There’s something about paddling that’s been bothering me for a while – I couldn’t quite put my finger on it but I just sensed there was something missing. Recently, whilst reading other people’s paddling blogs, I came across the following “Wanted” notice on Eric Soares’ blog about the future of the Tsunami Rangers. The opening paragraph went as follows:
“The Tsunami Rangers are looking for new members. Ideal candidates will be strong, bold, courageous, fun-loving, adventurous and love water, kayak well, be proficient at many outdoor activities, be individualistic and a team player, a fast learner, and a true friend. And young—18 to 21.”
Those final words grabbed my attention as I realised what it was that had been eating away at me about the sport I love. There aren’t any young people in it.
I have spent a lot of time thinking about this. Why does paddling seem to be made up largely of older people? Is it the access to funds for kayak purchases? Is it seen as boring? Are the skills required too difficult for young people to pick up in the shorter attention span they are alleged to have? Are there too many rules and certifications? Are there just not enough people giving their time to take young people out for a half a day’s paddle? Or does it just look too uncool with pics of people in dry-suits or legionnaire hats??
When you look at other water sports you see that there are plenty of young men and women out there. They are surfing on our beaches, sailing on the Harbour, running whitewater in Penrith, paddling their SUPs along the coast or racing their ocean skis at sea . They are getting involved in water sports of all shapes and sizes – all of course, except sea kayaking.
So why is our sport so devoid of young men and women. On the 1st of April the California Kayaker Magazine Facebook page ran a tongue in cheek April Fools status that said the following:
“Big News! Cal Kayaker Mag is changing. Sports Illustrated has shown that photos of girls in bikinis can improve any magazine. Kayakers in CA seem to always be in cold-looking locales and bundled up in unflattering dry suits and PFDs, where SUPers are in bikinis in tropical locations. So no more kayaks, and instead now we will be focusing on SUPs (and tropical bikini girls).”
I admit I fell for it at first (it had been a long day!) but after having a good laugh, I wondered if there might be a little truth in it. Is our sport the ugly friend of the more sexy water pursuits like surfing, SUPs and ski paddling? Is there a fundamental image problem? What does the average sea kayaker look like to an outsider?
The average sea kayaker has bunches of gear stashed on deck, an array of clothing that looks fit for exploring Antarctica, and a bizarre face smothered in zinc cream whilst hidden under a hat with flaps of material hanging to the neck. Not only are we not sexy, we’re down-right bizarre. And not in the strange-but-somewhat-sexy Lady Gaga sense of the word.
What about what we do, is that boring also? Sure, ask any paddler and they’ll wax lyrical about the zen-like properties of sea kayaking. They’ll talk about being one with the ocean, the joy of sea salt in the face, the bliss of being completely focused on the present and how the world’s stresses and problems dissolve away. But to an onlooker, the same kayaker will look much like a grey-nomad cruising their campervan too slowly down a straight highway. Hardly inspiring stuff.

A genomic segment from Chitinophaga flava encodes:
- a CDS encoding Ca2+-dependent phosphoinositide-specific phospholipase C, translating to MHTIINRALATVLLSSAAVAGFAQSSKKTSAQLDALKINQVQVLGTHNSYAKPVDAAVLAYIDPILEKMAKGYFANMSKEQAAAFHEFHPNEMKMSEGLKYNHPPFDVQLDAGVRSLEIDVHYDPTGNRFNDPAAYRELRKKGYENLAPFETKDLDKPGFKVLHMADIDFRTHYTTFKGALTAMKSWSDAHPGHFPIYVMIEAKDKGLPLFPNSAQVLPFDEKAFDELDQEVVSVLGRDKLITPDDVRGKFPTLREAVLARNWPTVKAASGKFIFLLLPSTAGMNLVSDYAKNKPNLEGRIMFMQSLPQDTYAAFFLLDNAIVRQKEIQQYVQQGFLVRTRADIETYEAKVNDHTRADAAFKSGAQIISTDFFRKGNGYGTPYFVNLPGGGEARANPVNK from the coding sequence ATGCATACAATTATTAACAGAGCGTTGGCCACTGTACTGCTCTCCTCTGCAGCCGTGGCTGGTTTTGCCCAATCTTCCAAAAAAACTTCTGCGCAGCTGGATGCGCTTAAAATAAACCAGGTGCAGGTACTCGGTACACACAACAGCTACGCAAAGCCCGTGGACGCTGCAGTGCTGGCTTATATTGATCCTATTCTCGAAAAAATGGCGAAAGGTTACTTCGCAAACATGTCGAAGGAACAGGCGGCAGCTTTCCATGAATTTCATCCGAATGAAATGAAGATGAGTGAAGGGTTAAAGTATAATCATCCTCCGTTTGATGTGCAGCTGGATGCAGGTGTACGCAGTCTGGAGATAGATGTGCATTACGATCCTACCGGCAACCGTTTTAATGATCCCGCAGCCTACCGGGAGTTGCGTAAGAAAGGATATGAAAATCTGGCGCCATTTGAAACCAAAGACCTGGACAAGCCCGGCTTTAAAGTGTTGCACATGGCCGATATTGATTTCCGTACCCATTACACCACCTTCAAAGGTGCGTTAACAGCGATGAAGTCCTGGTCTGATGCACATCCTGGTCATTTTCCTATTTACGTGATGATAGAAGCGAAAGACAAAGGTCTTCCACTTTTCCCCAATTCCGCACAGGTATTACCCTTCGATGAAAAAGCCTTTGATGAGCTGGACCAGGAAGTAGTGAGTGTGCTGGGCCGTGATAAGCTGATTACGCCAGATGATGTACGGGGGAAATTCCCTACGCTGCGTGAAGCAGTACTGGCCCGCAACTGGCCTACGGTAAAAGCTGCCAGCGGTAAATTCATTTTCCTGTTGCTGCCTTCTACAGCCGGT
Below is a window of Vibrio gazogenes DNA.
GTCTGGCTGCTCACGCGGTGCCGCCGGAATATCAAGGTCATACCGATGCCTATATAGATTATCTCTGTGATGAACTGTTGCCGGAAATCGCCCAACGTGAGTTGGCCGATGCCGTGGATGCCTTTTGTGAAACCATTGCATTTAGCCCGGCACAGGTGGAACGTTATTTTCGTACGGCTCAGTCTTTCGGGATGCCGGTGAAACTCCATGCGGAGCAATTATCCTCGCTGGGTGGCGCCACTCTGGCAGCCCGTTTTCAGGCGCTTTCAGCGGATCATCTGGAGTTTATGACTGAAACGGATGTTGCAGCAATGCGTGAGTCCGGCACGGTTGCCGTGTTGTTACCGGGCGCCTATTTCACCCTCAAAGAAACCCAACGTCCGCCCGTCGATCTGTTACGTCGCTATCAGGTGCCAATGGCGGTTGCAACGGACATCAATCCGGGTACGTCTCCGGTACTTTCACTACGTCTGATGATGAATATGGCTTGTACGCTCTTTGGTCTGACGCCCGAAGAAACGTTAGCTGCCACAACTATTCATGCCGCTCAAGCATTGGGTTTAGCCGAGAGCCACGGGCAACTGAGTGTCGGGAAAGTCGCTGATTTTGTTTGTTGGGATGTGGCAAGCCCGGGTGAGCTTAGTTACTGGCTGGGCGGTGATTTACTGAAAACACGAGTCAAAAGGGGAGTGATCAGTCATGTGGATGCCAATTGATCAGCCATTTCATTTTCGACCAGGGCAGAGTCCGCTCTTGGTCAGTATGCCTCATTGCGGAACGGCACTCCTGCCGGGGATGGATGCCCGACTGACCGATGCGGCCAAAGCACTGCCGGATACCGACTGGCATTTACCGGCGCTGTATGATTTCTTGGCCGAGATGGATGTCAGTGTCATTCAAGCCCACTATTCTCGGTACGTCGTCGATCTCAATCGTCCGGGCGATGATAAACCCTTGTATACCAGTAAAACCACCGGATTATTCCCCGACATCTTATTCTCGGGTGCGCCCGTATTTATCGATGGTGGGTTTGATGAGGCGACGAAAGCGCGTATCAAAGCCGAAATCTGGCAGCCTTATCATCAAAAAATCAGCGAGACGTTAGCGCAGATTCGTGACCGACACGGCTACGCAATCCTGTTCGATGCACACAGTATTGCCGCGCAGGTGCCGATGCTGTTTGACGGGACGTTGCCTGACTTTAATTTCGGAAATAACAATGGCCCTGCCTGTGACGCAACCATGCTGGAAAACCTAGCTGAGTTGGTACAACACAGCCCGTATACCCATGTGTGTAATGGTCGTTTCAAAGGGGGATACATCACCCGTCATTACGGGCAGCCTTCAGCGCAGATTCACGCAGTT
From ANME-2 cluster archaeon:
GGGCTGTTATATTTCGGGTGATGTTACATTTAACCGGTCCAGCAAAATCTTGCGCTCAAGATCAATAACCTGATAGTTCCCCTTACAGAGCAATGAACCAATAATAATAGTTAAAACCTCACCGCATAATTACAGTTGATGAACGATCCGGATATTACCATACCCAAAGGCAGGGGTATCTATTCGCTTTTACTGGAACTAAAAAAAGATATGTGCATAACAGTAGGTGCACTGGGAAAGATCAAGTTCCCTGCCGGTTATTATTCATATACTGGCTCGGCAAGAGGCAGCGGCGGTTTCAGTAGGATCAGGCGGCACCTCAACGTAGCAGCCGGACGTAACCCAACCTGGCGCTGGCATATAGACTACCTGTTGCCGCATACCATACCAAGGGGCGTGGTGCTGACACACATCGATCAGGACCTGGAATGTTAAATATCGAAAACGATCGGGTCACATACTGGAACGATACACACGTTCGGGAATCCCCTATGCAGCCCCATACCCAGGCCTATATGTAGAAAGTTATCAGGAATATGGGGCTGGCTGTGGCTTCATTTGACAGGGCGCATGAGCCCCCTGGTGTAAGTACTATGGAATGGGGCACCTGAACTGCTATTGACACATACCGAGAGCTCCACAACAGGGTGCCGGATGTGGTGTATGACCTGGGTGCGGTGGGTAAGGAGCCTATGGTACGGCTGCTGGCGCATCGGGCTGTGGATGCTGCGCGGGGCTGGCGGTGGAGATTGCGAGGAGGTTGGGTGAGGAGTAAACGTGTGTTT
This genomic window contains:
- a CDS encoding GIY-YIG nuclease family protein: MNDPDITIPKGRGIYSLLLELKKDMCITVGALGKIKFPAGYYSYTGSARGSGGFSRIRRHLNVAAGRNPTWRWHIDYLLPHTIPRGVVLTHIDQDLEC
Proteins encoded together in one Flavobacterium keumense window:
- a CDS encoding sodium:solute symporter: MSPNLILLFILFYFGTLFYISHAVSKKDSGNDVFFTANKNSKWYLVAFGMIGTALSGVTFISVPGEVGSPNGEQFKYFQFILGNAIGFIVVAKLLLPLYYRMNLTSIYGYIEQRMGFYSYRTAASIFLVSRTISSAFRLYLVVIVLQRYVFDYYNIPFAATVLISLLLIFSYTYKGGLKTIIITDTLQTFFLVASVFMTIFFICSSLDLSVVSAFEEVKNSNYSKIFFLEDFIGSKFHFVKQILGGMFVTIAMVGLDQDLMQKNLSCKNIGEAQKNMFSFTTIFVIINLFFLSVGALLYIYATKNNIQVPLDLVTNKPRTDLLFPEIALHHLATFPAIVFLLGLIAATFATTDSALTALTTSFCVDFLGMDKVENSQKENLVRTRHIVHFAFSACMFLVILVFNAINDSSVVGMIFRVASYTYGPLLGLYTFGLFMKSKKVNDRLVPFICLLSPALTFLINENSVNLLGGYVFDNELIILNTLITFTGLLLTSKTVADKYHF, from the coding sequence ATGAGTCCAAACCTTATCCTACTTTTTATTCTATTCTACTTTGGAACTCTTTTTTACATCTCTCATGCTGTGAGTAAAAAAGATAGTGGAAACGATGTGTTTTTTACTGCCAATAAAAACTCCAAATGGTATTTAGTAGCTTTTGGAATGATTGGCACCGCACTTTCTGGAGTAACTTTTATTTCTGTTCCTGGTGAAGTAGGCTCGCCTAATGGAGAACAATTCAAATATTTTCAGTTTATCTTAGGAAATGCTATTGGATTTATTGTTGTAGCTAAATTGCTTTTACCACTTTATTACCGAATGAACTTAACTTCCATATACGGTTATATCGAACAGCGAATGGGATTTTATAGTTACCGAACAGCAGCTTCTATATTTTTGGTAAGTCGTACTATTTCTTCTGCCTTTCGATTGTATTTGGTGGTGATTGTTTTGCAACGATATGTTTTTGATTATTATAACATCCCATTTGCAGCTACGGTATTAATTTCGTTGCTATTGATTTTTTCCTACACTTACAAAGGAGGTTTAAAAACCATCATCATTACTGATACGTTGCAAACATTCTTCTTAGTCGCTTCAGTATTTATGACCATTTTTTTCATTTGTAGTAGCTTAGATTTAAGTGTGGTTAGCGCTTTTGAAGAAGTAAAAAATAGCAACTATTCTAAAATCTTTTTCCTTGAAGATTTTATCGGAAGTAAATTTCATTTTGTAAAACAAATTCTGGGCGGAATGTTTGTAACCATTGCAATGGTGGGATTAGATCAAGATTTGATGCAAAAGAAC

Then last but not least, we’re a risk-aversive bunch. I’ve been involved in many past-times, both on the water and off, that actively promote people to push their boundaries. In sea kayaking we insist on safety above all things: make sure you have the right gear, make sure you learn the right skills, make sure you earn the right certifications, make sure you only go to safe places. And if you get past all of that, then maybe, MAYBE fellow paddlers might refrain from frowning at you as you slowly plod your way out into the blue waters along our coast. Read the letters section of Sea Kayaker magazine in the US and you’ll see all manner of people outraged at the risks others have taken in previous stories. Outraged!
But all is not lost. There are small pockets of resistance out there that captivate and thrill us with their wild antics and risk taking. The extreme coastal kayakers the Tsunami Rangers are a classic example, who much like their contemporaries the Banzai Bozos and Force Ten would relish the extreme environments of surf and cliffs for their kayaking exploits. Today younger extreme paddlers like the Hurricane Riders continue the tradition with amazing feats on the tide races of Skook or the rock gardens on North America’s west coast. Even our homegrown surfers up in Queensland, Gnarlydog and his crew, are having a blast surfing and rolling their boats in the breakers. Sure, there will be people who disapprove, who point and shake their finger, but it is these paddlers who push boundaries and inspire the young to take part, that show these generations that sea kayaking can be an exciting thrill ride if they look at it the right way.
Last week Team Fat Paddler took the opportunity to learn from extreme kayaker Jim Kakuk on the joys of paddling amongst breakers and rocks and made the realisation it not only felt fun, but it looked fun. Paddlers coming past stopped, watched and laughed. People fell out in the bubbly froth and had to make a swim for it. Laughter, bragging rights, and rock-rash were the highlights of the day. And finally we felt like the sport of sea kayaking was rediscovering its youth. Who knows if this “fun” thing will catch on, but rest assured we’ll be having as much fun as we can manage! Cheers – FP
(Thanks to J. Kakuk and P. Grummett for use of their photos)